June 4, 2019 - Memphis Brooks Museum of Art - Herzog & De Meuron to design major new building, overlooking Mississippi River
e-flux Architecture
June 4, 2019
June 4, 2019

Memphis Brooks Museum of Art

Jacques Herzog and Pierre de Meuron. Photo: Marco Grob.

Herzog & De Meuron to design major new building, overlooking Mississippi River

www.brooksmuseum.org

Herzog & De Meuron to design major new building, overlooking Mississippi River

www.brooksmuseum.org

Memphis Brooks Museum of Art has selected the Pritzker Prize-winning firm Herzog & de Meuron, Basel/New York, as design consultant for its new 105 million USD facility overlooking the Mississippi River in downtown Memphis. The Memphis-based archimania will serve as architect of record. The news was announced by the institution, the oldest and largest art museum in Tennessee and a cultural anchor for a tri-state area that includes Arkansas and Mississippi.

The new Brooks will be the jewel in the crown of a newly animated and accessible Memphis riverfront. As conceived by the Chicago-based firm Studio Gang, a plan to connect six miles of the riverfront with parks, walking paths, and civic and recreational structures is underway, commissioned by the Mayor’s Riverfront Task Force in partnership with Memphis River Parks Partnership.

“We've selected Herzog & de Meuron to partner with us because we respect their design philosophy: each project design evolves from a different and fitting formal response to the site and is then realized with unrivaled sensitivity to materials and craftsmanship,” says executive director Emily Ballew Neff.

High atop a natural stone bluff, the new museum will face westward towards the Mississippi River and the Arkansas floodplain. At 112,000 sq. ft., about 25% larger in size than the existing facility, the program provides expanded galleries and education-related spaces as well as a sculpture garden for civic gatherings and public performances.

Says Mayor Jim Strickland, “For the first time in decades Memphis is restoring its connection to the Mississippi River waterfront and the public promenade our founders envisioned there. In our bicentennial year, we are again embracing the Mississippi River as our greatest asset.”

The architect selection committee’s unanimous decision came after more than a year of planning and research entailing a comprehensive internal planning step and public engagement sessions. 22 firms responded with detailed submissions. The final short list of candidates included Diller Scofidio + Renfro, New York; Johnston Marklee, Los Angeles, Cambridge, MA; and Office for Metropolitan Architecture (OMA), Rotterdam and New York.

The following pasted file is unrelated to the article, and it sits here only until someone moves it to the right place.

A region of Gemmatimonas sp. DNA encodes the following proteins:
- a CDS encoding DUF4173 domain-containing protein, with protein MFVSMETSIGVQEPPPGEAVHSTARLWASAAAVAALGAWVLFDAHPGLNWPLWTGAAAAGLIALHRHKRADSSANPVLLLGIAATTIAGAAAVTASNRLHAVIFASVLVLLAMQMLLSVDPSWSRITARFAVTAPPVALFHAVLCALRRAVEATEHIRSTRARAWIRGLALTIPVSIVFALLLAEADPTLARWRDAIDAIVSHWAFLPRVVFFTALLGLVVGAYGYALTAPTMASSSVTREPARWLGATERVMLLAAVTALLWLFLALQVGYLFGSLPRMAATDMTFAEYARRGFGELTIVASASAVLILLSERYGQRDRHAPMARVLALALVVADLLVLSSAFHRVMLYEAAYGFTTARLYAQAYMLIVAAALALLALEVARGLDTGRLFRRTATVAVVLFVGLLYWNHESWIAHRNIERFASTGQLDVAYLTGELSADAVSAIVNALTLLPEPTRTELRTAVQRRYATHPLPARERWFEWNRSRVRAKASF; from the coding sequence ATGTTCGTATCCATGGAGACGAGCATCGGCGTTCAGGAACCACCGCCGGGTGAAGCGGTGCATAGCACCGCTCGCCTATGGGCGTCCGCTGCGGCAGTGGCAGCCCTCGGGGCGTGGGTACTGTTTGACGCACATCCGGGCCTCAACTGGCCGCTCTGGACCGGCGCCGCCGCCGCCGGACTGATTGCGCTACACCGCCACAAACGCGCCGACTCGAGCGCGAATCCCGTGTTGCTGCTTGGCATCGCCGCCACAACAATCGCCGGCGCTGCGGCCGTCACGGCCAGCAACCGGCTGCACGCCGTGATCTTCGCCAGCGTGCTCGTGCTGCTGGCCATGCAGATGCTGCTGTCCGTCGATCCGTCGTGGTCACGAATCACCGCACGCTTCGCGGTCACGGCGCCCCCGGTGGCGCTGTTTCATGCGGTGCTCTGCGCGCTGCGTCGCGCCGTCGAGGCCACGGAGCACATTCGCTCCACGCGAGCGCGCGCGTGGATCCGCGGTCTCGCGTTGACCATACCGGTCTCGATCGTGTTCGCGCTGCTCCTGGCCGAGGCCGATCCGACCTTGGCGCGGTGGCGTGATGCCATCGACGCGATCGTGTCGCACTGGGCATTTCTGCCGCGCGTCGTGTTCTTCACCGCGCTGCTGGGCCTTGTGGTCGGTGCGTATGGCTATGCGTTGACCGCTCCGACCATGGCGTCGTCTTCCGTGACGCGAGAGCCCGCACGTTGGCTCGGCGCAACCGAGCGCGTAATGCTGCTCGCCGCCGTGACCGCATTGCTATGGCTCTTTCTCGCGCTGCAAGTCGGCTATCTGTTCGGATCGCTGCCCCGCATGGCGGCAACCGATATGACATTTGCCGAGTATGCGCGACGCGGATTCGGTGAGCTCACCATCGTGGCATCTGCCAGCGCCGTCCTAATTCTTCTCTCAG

“We are thrilled to have been selected to work on the new Brooks,” says Jacques Herzog, co-founder of Herzog & de Meuron. “In writing the next chapter for the Brooks Museum and its collection, we have to look to the future, while being cognizant of a rich history.” Adds Ascan Mergenthaler, Senior Partner and Partner in Charge, “The Brooks on the bluff has the potential to become a truly civic building.”

Memphis Brooks Museum of Art’s new home occupies a downtown corner plot on land once inhabited by the Chickasaws and, before that, the mound builders (Mississippian Culture). In the 19th century, the district grew as Memphis’s old Cotton Row. The Brooks will be only a few minutes’ walk away from the National Civil Rights Museum at the Lorraine Hotel, a complex of museums and historic buildings that tells the story of the Civil Rights Movement in the United States from its roots in slavery, Reconstruction, and the Jim Crow era to the present day.

Herzog & de Meuron is regarded as one of architecture’s most influential practitioners. Named #8 in design nationally in Architect Magazine’s annual Architect50 rankings, the Memphis-based archimania is a noted innovator in sustainable design.

The permanent collection of the Brooks ranges from antiquity to the present day. The permanent collection of the Brooks Museum ranges from antiquity to the present day, highlights including the Samuel H. Kress Collection of Renaissance and Baroque paintings; 18th-century British portraiture; British and American decorative arts; American art by Winslow Homer, Georgia O’Keeffe, Thomas Hart Benton, Romare Bearden, and Marisol, among others; photographs by William Eggleston and Ernest C. Withers, among others; contemporary art; and work by regional artists. For the last 15 years, the museum has devoted 96% of its acquisition funds to building an important collection of African-American art.

 

Press contact
Anne Edgar, anne [​at​] anneedgar.com / T 646 567 3586

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